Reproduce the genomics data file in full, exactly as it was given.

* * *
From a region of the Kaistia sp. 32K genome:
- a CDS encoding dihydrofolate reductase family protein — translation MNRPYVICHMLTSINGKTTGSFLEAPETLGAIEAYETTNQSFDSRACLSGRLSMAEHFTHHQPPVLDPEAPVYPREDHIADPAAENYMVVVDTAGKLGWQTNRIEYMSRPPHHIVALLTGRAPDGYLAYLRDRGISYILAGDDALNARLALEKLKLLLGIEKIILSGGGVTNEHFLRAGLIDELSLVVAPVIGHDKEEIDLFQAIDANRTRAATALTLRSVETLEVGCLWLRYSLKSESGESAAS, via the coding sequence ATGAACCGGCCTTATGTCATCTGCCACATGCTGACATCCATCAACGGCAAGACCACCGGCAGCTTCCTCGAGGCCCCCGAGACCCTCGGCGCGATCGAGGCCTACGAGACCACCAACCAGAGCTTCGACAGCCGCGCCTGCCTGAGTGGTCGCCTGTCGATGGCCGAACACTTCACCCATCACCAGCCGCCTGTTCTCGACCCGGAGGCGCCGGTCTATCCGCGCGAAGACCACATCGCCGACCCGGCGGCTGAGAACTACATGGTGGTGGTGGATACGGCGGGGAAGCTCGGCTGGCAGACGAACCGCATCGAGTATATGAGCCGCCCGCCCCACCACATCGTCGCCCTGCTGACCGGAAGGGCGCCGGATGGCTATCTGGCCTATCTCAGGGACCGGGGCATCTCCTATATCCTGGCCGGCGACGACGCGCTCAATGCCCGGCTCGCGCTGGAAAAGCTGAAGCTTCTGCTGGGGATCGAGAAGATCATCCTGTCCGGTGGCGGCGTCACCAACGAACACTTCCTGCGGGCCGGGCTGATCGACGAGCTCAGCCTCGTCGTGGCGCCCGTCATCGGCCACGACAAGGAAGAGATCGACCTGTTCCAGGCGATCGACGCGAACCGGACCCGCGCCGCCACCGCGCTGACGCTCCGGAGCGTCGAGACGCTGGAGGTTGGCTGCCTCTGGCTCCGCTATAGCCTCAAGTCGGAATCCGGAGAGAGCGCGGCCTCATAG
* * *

From a region of the Kaistia sp. 32K genome:
- a CDS encoding dihydrofolate reductase family protein — translation MNRPYVICHMLTSINGKTTGSFLEAPETLGAIEAYETTNQSFDSRACLSGRLSMAEHFTHHQPPVLDPEAPVYPREDHIADPAAENYMVVVDTAGKLGWQTNRIEYMSRPPHHIVALLTGRAPDGYLAYLRDRGISYILAGDDALNARLALEKLKLLLGIEKIILSGGGVTNEHFLRAGLIDELSLVVAPVIGHDKEEIDLFQAIDANRTRAATALTLRSVETLEVGCLWLRYSLKSESGESAAS, via the coding sequence ATGAACCGGCCTTATGTCATCTGCCACATGCTGACATCCATCAACGGCAAGACCACCGGCAGCTTCCTCGAGGCCCCCGAGACCCTCGGCGCGATCGAGGCCTACGAGACCACCAACCAGAGCTTCGACAGCCGCGCCTGCCTGAGTGGTCGCCTGTCGATGGCCGAACACTTCACCCATCACCAGCCGCCTGTTCTCGACCCGGAGGCGCCGGTCTATCCGCGCGAAGACCACATCGCCGACCCGGCGGCTGAGAACTACATGGTGGTGGTGGATACGGCGGGGAAGCTCGGCTGGCAGACGAACCGCATCGAGTATATGAGCCGCCCGCCCCACCACATCGTCGCCCTGCTGACCGGAAGGGCGCCGGATGGCTATCTGGCCTATCTCAGGGACCGGGGCATCTCCTATATCCTGGCCGGCGACGACGCGCTCAATGCCCGGCTCGCGCTGGAAAAGCTGAAGCTTCTGCTGGGGATCGAGAAGATCATCCTGTCCGGTGGCGGCGTCACCAACGAACACTTCCTGCGGGCCGGGCTGATCGACGAGCTCAGCCTCGTCGTGGCGCCCGTCATCGGCCACGACAAGGAAGAGATCGACCTGTTCCAGGCGATCGACGCGAACCGGACCCGCGCCGCCACCGCGCTGACGCTCCGGAGCGTCGAGACGCTGGAGGTTGGCTGCCTCTGGCTCCGCTATAGCCTCAAGTCGGAATCCGGAGAGAGCGCGGCCTCATAG